There are times when the zoom, whir and flash of our modern kitchen equipment ceases to be entrancing in its efficiency and starts being simply pushy. Flashing lights tell us to Stir! Buzzers tell us to pay attention or else. Whole onions are reduced to liquid in seconds, bread to crumbs, vegetables to pure'e. The machines that were so much fun in October, and will be fun again one day soon, often get tiresome in January, along with other things like short days and leafless trees.

So maybe it's time to turn for a while to equipment that murmurs instead of shouts. The French have a word for this, too: mijoter. Mijoter means both to murmur and to barely simmer. Les petits plats qui mijotent au coin du feu -- the little dishes that simmer quietly on a corner of the stove -- were a way of life in earlier centuries, and still have a place in our cuisine, at least on the weekends.

This means soups and stews, cassoulet and confit, daubes and casseroles, and it often means cooking in earthenware pots of basic designs that are in some cases as old as mankind. Earthenware cooking pots are common to every culture that has access to the clay they are made from, but because French cuisine is the one we know best -- after our own -- many of these pots are known by their French names. Although they are fascinatingly different in shape, they all share a slightly clumpy, friendly, unstreamlined look.

And they share some other characteristics too. They are all relatively roughly finished and rustic looking. They all take the heat slowly but keep it once they've got it, and are ideal for concoctions that require long, slow cooking. They don't like surprises, like being plunked down right from the oven on a cold counter. They all are inexpensive, and they all look wonderful taken to the table.

One of my favorites is the poe lon, a topless pot wider than it is tall, with a hollow handle and a lipped rim. Because it provides a wide surface area for evaporation, this is the pot to use for things like chili or stews that need to reduce and thicken. Although it is too high to act as a true gratin dish, its wide surface area also makes it ideal for dishes like cassoulet that want a crusty brown top. I've also made layered vegetable casseroles in mine, and I use it all the time as a serving dish, whether I've cooked in it or not.

Then there is the marmite, which somehow looks like a charicature of a chunky, happy soup pot, which is exactly what it is. Marmites usually have slightly rounded bottoms but fairly straight sides, two fat handles, and a top. They are taller than they are wide, and usually glazed on the inside and left unglazed outside. In the marmite you could do soups, baked beans, the various versions of pot-au-feu, or confit.

The daubie re is wider at the bottom than it is at the top, and has a hollow handle. The design harks back to days when cooking in earthenware was accomplished by snuggling the whole pot into the bed of ashes, and the top is shaped to hold glowing coals. In most recipes for daube, the stew most often produced in a daubie re and the dish from which it takes its name, ingredients such as beef, bacon and vegetables are layered without browning first. A small amount of liquid is added, the top put on (and sometimes secured with a flour and water paste) and the whole thing left to cook slowly in a low oven.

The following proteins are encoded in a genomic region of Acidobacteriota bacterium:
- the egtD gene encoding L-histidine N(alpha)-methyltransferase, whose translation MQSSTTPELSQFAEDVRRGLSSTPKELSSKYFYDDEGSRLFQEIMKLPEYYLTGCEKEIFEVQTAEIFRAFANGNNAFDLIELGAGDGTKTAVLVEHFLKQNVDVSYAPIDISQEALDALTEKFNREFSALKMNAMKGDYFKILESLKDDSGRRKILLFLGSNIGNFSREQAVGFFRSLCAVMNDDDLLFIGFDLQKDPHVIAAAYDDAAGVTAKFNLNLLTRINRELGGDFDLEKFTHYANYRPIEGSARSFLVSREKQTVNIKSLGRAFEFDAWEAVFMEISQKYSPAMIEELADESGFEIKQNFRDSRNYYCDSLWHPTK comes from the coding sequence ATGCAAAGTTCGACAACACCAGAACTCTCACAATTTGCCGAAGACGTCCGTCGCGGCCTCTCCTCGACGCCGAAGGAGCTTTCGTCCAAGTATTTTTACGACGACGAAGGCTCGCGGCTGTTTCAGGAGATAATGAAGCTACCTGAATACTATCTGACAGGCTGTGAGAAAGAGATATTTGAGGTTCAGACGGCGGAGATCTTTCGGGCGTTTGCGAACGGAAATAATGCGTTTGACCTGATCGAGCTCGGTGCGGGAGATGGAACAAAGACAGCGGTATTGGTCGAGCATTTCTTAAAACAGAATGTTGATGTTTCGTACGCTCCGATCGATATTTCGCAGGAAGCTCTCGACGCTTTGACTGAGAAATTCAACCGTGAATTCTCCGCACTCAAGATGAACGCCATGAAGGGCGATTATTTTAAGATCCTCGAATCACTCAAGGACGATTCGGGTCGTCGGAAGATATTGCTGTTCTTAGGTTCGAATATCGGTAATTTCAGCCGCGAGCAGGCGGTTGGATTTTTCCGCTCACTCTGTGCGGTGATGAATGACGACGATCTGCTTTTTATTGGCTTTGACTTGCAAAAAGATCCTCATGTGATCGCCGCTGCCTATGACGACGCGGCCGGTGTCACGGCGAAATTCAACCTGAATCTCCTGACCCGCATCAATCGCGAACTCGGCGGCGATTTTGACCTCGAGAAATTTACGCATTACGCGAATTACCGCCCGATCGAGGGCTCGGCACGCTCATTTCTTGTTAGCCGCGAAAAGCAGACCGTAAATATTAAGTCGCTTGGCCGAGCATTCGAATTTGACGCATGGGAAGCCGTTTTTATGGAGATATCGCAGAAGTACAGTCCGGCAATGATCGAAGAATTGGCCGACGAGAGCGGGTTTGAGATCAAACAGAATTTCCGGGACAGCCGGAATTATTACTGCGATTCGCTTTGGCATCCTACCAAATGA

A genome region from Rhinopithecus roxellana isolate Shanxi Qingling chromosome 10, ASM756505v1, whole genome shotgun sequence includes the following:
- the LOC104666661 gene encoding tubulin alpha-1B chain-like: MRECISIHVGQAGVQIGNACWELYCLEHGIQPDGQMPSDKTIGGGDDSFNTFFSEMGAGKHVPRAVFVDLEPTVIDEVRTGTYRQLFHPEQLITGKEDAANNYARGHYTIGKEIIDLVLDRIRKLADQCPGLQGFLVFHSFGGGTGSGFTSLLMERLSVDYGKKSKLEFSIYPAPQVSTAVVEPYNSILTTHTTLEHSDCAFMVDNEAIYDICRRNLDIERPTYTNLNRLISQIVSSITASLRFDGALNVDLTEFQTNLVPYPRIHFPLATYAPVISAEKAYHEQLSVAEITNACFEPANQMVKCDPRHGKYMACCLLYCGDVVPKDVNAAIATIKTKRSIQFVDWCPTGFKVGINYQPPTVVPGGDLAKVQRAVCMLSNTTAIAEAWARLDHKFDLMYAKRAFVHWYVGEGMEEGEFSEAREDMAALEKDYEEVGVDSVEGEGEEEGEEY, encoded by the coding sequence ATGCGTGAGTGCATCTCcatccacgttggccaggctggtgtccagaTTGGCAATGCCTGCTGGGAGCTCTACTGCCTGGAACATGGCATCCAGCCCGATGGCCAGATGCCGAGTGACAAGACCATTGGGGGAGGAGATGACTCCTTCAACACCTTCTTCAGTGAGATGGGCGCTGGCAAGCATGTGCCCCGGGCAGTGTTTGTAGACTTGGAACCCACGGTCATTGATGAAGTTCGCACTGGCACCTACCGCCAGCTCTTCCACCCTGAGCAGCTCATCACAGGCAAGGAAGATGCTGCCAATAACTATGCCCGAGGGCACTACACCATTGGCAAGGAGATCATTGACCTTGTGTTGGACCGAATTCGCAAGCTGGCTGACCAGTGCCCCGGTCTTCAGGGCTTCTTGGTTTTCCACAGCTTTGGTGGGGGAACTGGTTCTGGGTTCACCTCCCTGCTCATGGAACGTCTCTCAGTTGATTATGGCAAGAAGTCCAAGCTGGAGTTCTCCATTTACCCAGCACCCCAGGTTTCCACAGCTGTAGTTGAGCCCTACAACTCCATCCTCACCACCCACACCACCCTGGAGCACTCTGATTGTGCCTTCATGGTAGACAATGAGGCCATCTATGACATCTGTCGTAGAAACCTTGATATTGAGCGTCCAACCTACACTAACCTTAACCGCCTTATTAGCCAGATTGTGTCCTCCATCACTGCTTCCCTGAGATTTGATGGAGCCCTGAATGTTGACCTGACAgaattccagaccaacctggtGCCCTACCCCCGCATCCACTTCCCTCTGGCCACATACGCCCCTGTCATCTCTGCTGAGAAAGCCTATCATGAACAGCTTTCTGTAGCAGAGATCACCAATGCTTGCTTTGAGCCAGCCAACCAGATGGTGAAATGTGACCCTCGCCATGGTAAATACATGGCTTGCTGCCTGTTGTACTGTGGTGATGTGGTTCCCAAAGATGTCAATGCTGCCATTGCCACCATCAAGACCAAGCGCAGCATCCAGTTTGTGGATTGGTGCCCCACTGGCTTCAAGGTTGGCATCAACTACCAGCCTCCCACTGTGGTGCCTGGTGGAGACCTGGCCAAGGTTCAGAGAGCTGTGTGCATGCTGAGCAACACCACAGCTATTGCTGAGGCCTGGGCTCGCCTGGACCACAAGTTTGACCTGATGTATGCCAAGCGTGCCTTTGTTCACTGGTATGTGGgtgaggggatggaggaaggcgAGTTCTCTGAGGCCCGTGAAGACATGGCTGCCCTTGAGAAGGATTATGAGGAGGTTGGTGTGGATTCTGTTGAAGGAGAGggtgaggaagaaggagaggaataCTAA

While these three pots are of French origin and still made in France -- mainly in one village, at that -- there are some wonderful American-made versions on the market too. Brown's Pottery in Arden, N.C., has been making versions of these soup and stew pots since World War II, when French imports became unavailable. Up until then the pottery concentrated on churns and crocks. Brown's Pottery soup and stew pots are darker brown than the French versions. All have tops and all are glazed on the inside, though some are left unglazed outside for better heat absorption. They come from onion-soup size to 14-quart soup pot.

Johanna Brown has some advice on how to use and take care of these pots, and it's advice that applies to the French versions too. Most sources recommended seasoning at least the unglazed surfaces by rubbing them with cut cloves of garlic and then heating. This is supposed to seal them and provide better heat-keeping properties. Brown thinks this overcommits the cook to savory dishes with garlicky overtones. She makes peach cobbler in some of her shallower pots and points out that garlic and peach cobbler are not a marriage made in heaven. So think a while before you go the garlic route.

Brown says she's had her earthenware pots for years and doesn't find them especially fragile, but warns that drastic changes from cold to hot or vice versa may crack them. She puts her earthenware pots directly over heat, even heat hot enough to brown meat, but she always heats the cold pot gradually. Others recommend the use of a Flame Tamer or other diffusing device.

These earthenware pots, because they are made of simple materials in a simple way, are cheap. The American versions are available by mail order directly from Brown's Pottery, P.O. Box 10, Arden, N.C. 28704, or from Williams-Sonoma in less variety at nearly twice the price. Brown's will send a price list and description first. The French pots are available at La Cuisine in Alexandria and at The Coffee Connection in Washington.